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News ID: 96641
Publish Date : 15 November 2021 - 21:36
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TEHRAN -- UN nuclear agency chief Rafael Grossi will visit Iran “probably soon”, the Iranian foreign ministry spokesman said on Monday, as Tehran and the remaining signatories to a 2015 nuclear deal prepare to resume talks on removing U.S. sanctions on the Islamic Republic.
“Grossi has been invited to travel to Tehran. A date has been set in this regard and we are waiting for his response to the specified date. He will visit Iran probably soon,” Saeed Khatibzadeh told a weekly news conference.
“God willing, Grossi will meet Iranian Foreign Minister Hussein Amirabdollahian and the head of Iran’s Atomic Energy Organization during his visit.”
Confirming the invitation to Grossi, the Vienna-based International Atomic Energy Agency (IAEA) said in a statement that dates for the visit were being finalised.
Grossi had been hoping to visit Iran before the next meeting of the IAEA’s Board of Governors starts on November 22. On Friday, he said, “There’s a long list of things we need to discuss.”
Grossi last visited Tehran in September, where he clinched a deal over access to surveillance equipment at Iran’s nuclear facilities.
The invitation comes as talks are expected to resume on November 29 in Vienna aimed at removing the sanctions imposed, reimposed and relabeled under the former U.S. president Donald Trump.
Khatibzadeh did not make clear whether Grossi’s trip would take place before next week’s meeting of the IAEA’s 35-nation Board of Governors.
The deal, which offered Tehran relief from sanctions in exchange for curbs on its nuclear program, was torpedoed when the U.S. unilaterally pulled out in 2018.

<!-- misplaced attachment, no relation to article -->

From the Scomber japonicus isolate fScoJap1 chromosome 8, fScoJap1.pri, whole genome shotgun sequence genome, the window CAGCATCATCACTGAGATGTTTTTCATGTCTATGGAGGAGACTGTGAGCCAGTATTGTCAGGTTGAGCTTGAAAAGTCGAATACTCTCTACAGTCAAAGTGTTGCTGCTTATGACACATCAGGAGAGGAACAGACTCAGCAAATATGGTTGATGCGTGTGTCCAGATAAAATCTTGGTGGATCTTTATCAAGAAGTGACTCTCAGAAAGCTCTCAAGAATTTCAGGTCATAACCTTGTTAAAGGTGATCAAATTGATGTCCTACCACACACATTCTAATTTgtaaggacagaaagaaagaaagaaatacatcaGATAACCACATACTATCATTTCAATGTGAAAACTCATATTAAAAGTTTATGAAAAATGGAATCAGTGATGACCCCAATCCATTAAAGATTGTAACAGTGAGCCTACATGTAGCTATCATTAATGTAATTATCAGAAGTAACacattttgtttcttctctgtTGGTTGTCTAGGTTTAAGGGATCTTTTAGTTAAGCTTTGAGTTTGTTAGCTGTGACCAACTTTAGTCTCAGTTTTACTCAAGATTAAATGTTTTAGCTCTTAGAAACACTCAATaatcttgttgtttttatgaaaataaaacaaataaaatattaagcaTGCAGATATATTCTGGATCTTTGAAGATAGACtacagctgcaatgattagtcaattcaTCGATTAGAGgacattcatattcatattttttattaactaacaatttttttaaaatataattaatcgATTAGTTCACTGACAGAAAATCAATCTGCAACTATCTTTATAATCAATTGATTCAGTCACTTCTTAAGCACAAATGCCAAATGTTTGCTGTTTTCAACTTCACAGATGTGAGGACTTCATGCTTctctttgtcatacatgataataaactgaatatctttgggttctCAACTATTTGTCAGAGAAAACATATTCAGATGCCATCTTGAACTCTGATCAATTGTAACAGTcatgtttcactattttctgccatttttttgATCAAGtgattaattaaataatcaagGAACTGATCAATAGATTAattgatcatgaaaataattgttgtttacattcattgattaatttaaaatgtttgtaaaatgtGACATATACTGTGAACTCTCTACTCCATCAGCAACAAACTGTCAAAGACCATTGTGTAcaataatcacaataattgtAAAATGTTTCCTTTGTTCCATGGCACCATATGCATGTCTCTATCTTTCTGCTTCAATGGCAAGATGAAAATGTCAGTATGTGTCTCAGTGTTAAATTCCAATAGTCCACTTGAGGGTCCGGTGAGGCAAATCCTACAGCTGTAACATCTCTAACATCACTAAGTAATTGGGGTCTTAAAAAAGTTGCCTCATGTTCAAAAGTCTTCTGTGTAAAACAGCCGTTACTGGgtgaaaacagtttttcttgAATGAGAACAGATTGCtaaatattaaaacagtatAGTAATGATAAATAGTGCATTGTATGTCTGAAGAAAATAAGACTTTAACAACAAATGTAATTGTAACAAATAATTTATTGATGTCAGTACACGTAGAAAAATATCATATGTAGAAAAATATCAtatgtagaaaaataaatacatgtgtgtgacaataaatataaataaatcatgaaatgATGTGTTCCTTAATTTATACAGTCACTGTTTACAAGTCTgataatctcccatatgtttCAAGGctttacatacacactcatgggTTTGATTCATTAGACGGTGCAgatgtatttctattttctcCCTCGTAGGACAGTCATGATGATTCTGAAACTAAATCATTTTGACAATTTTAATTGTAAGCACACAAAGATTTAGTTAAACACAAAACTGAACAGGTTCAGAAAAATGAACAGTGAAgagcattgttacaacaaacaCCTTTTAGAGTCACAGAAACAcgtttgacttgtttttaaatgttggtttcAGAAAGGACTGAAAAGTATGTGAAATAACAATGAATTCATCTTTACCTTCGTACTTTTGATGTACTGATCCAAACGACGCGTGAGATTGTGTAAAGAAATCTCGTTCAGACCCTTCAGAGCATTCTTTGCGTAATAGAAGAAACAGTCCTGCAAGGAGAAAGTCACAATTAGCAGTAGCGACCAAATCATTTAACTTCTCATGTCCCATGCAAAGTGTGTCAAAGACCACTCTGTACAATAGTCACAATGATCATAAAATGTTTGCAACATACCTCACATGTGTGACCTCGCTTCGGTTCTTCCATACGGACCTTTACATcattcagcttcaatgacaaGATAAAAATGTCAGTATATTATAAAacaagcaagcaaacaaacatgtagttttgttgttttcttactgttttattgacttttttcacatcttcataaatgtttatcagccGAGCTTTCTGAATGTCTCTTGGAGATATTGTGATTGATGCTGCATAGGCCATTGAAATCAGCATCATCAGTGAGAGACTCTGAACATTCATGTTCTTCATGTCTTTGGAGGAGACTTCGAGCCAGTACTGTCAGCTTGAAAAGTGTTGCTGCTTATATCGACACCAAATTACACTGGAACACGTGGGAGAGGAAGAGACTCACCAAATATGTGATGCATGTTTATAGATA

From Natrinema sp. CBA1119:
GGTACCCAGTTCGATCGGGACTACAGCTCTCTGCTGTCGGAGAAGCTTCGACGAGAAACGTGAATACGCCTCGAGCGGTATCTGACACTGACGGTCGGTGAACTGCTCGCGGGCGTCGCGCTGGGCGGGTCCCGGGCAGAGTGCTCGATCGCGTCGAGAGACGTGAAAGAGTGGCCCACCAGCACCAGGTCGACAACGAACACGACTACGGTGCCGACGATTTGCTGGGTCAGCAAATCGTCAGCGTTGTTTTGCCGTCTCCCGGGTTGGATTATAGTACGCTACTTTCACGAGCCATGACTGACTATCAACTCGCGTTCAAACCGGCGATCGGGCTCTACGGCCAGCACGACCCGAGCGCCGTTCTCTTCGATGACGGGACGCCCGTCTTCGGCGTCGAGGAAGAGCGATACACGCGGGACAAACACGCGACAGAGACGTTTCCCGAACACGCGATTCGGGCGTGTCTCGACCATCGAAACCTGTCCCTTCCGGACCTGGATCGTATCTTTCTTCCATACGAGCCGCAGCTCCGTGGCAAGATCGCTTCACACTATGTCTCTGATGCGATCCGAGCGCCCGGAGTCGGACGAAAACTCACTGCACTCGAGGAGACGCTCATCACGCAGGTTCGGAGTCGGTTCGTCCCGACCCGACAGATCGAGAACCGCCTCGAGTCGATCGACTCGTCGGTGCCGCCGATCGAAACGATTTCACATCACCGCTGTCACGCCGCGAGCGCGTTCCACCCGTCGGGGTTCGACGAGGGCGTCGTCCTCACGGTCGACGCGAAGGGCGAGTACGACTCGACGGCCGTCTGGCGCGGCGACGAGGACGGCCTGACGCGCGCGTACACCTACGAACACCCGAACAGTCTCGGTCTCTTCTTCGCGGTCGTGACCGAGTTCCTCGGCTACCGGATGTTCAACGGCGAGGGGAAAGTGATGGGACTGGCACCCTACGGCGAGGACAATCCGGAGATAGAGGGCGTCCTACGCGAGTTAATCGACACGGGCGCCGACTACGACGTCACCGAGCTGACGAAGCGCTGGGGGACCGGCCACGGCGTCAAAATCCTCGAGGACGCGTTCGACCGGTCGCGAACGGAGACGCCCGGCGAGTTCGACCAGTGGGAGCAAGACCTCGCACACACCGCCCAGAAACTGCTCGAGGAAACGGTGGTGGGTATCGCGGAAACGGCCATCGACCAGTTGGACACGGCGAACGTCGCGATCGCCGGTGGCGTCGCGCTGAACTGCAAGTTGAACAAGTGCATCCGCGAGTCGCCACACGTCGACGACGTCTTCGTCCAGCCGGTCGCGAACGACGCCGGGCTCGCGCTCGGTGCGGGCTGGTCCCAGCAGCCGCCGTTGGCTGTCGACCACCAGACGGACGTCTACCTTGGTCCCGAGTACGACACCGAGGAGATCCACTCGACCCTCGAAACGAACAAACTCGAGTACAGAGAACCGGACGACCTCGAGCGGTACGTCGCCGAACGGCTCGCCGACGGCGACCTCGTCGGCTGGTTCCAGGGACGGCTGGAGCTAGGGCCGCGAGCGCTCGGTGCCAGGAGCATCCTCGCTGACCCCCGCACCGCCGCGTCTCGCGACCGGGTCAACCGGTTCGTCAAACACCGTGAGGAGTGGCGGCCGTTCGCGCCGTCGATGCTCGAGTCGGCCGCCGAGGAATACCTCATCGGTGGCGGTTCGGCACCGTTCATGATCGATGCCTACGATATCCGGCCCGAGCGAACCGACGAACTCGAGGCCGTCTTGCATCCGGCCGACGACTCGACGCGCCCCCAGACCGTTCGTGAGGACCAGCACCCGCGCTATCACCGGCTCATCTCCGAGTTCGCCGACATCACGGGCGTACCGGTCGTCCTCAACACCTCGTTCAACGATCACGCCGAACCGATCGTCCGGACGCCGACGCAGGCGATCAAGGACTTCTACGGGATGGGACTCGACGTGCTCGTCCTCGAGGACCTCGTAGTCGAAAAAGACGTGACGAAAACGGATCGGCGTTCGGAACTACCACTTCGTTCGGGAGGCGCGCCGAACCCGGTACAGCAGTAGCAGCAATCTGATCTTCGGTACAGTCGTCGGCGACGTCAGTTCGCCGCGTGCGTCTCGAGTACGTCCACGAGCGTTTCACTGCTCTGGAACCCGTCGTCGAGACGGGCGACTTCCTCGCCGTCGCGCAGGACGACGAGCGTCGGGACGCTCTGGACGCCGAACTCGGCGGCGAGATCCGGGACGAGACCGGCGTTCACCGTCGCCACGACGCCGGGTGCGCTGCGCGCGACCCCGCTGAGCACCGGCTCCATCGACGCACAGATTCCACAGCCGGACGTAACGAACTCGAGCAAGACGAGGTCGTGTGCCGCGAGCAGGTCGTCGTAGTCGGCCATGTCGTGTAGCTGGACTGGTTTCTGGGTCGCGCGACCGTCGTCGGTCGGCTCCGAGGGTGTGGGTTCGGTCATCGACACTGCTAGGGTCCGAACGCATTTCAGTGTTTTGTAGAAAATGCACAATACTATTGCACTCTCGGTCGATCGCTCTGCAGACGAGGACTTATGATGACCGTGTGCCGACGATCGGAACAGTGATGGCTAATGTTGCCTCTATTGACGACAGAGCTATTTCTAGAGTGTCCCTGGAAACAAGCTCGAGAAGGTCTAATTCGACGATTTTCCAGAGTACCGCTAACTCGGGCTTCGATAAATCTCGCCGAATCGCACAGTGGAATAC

On Monday, Khatibzadeh reiterated Iran’s demands for guarantees that the U.S. would not pull out of the deal again, adding that progress in negotiations was contingent on the lifting of sanctions.
However, U.S. President Joe Biden’s administration has lately resorted to Trump tactics and threatened to explore “other options” should the negotiations fail.
Last week, Biden said in a memo to the U.S. State Department that there were sufficient supplies of petroleum so other countries can reduce what they buy from Iran.
Biden’s statement came in advance of a virtual Monday meeting with China’s President Xi Jinping, whose country is the largest purchaser of Iranian oil despite the U.S. sanctions.
Before occupying the White House, Biden had repeatedly renounced his predecessor’s policies with regard to Iran. After taking office, however, he has signaled keeping the key elements of the sanctions regime intact as a pressure tool against the Islamic Republic.
Recently, the United States has resorted to stealing Iranian oil cargoes. Iran’s Islamic Revolution Guards Corps (IRGC) said Wednesday that it had prevented a piracy attempt on an Iranian oil cargo traveling in the sea of Oman last month.
Khatibzadeh said Monday, “Biden’s behavior is being closely monitored here in Tehran, and we will proceed in talks in Vienna on the basis” of the other sides’ behavior.
Regarding the U.S. call for a cut in Iranian oil purchases, Khatibzadeh said, “What is important for us is the realities on the ground. What Biden said shows how intertwined the whole world is, and that no country can be kept out of the market.”
He said, “The United States has tried for years to eliminate the Iranian nation from world markets, but day after day, it has gotten poorer and poorer outcomes.”

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